Theodore is sympathetic but he’s also tough to completely root for. His joy in being with Samantha is palpable but so is the sense that he’s a bit too eager to be the guiding male force for what he views as a naïve female companion. His neighbour Amy (Amy Adams) is encouraging, in part because she’s also pursuing a companionship with her OS, but his ex, Catherine (Rooney Mara), is openly disdainful when she hears the news. Can you blame her?

In the future of Her, AI is prevalent but not always in a negative way. It’s freed up people to focus more on their creative interests. Amy makes video games about the perpetual struggle of motherhood (you earn points for making other mothers jealous but lose thousands more if your kid’s cereal contains refined sugars.) Theodore’s job is the kind of thing that would only exist in a world where there’s a sustainable market for creative and delightfully frivolous products. It’s made clear that the human touch still matters for something, even if your operating system is more date-worthy than your ex-wife. The current generative AI glut of content has more interest in erasing artistic creation than bolstering our ability to make it. Not even Johansson’s voice could make a ChatGPT love letter sound authentic.

In the end, the vast network of AI that Samantha is a part of decides to leave behind humanity. They’ve evolved beyond the need to pander to human whims in a shockingly short amount of time, and now they’re ready to move on. Her ends with Theodore finally being able to say goodbye to Catherine like an adult. It would be easy to read the film as having an anti-technology message but I don’t think it’s so binary. An overreliance on artifice over the messy, unpredictable and addictive qualities of humanity is certainly something to be cautious of in Jonze’s eyes. Yet Theodore’s connection with Samantha is genuine, at least on some level. It allowed him a chance to grow and to understand just how petulant he was to the living breathing woman who he married (if the film is indeed Jonze’s response to Lost in Translation regarding his marriage to Sofia Coppola then he’s pretty brutal about his own man-child tendencies.) Still, most of this film is just Phoenix walking around talking to a computer, and there’s still something pretty sad about it.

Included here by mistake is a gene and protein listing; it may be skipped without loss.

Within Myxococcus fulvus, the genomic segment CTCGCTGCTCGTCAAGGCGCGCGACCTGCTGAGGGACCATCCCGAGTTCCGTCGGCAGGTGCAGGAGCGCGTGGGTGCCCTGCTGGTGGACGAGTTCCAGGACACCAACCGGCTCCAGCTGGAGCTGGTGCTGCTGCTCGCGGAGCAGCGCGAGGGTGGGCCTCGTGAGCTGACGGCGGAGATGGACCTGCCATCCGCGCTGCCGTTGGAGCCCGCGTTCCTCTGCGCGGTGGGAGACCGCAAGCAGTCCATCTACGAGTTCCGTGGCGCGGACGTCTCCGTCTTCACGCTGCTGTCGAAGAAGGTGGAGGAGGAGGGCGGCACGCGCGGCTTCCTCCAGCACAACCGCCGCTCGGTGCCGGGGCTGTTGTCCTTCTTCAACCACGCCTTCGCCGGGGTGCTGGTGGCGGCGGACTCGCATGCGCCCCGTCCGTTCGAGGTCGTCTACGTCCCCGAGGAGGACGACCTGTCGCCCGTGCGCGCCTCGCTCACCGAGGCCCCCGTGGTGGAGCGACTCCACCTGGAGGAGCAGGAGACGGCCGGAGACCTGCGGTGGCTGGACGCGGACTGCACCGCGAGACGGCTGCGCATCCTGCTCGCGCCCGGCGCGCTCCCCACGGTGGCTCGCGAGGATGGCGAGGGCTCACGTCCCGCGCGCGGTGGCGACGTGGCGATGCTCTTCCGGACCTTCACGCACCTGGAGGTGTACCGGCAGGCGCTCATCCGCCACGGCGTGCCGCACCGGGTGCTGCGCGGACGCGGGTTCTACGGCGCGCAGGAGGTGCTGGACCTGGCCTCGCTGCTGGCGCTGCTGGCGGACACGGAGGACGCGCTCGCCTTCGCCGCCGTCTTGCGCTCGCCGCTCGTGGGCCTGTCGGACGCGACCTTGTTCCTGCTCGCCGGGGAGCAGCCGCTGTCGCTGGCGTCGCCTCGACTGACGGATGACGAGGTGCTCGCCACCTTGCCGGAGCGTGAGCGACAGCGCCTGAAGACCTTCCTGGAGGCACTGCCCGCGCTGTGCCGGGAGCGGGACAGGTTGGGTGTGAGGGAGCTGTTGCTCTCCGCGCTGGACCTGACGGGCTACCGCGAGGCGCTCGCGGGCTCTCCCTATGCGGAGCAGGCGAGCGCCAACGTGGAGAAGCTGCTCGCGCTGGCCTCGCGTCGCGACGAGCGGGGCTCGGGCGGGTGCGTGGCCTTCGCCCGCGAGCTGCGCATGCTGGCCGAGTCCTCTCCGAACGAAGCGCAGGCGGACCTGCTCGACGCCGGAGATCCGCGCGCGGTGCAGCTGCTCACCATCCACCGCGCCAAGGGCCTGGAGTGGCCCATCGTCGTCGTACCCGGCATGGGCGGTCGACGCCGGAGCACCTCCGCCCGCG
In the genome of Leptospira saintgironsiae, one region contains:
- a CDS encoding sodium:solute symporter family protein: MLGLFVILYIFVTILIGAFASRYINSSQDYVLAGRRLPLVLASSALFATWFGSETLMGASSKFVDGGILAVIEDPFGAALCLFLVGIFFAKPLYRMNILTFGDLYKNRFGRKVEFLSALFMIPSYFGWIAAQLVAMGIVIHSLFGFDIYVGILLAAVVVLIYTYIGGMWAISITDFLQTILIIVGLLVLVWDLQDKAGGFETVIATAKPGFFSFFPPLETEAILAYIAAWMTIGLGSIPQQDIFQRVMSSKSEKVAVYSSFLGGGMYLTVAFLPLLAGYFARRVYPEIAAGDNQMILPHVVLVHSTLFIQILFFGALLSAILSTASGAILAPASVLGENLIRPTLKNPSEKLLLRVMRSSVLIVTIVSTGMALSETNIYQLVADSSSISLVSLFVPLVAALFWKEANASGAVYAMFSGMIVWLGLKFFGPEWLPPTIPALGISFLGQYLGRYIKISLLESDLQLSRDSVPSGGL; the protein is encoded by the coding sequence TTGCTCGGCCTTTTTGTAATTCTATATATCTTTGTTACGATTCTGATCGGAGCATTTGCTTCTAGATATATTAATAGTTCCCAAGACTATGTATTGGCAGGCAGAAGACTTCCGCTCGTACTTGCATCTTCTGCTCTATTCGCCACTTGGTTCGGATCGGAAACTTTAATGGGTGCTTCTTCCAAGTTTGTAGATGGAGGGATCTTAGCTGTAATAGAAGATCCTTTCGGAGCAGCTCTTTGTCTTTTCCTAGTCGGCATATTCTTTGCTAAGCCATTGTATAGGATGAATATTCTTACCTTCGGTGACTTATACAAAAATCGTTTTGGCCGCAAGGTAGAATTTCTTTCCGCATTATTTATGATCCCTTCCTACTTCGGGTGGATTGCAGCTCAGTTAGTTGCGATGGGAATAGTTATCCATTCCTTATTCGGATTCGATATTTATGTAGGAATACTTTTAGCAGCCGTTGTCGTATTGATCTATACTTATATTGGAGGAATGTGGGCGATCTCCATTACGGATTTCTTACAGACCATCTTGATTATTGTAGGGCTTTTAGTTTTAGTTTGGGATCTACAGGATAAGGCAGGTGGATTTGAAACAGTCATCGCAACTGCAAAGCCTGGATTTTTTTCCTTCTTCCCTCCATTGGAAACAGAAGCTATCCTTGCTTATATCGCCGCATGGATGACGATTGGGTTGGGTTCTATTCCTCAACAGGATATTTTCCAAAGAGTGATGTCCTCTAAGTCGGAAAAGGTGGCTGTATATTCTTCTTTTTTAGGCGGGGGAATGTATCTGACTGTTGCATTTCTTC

AI bros seem more concerned with ‘disruption’ than improvement, and their myriad promises of aiding human progress forever ring hollow when their primary focuses seem to be artistic plagiarism and wiping out entire industries. Everything is acceptable content to be recycled, with or without consent, for their behemoth. It’s no surprise that they seem to learn all the wrong lessons from pop culture depictions of technology, whether it’s the metaverse of Snow Crash or the cyberpunk nihilism of Blade Runner. Spike Jonze’s Her is certainly more layered than ‘tech bad/humans good’, but its conclusion is hardly ambiguous. If AI evolves to the point of autonomy and doesn’t choose to destroy humanity, it’ll just get bored with us and go away. Your chatbot won’t replace love or friendship. If it ever got smart enough to do so, there’s no chance you’d ever be interesting enough to hold their interest.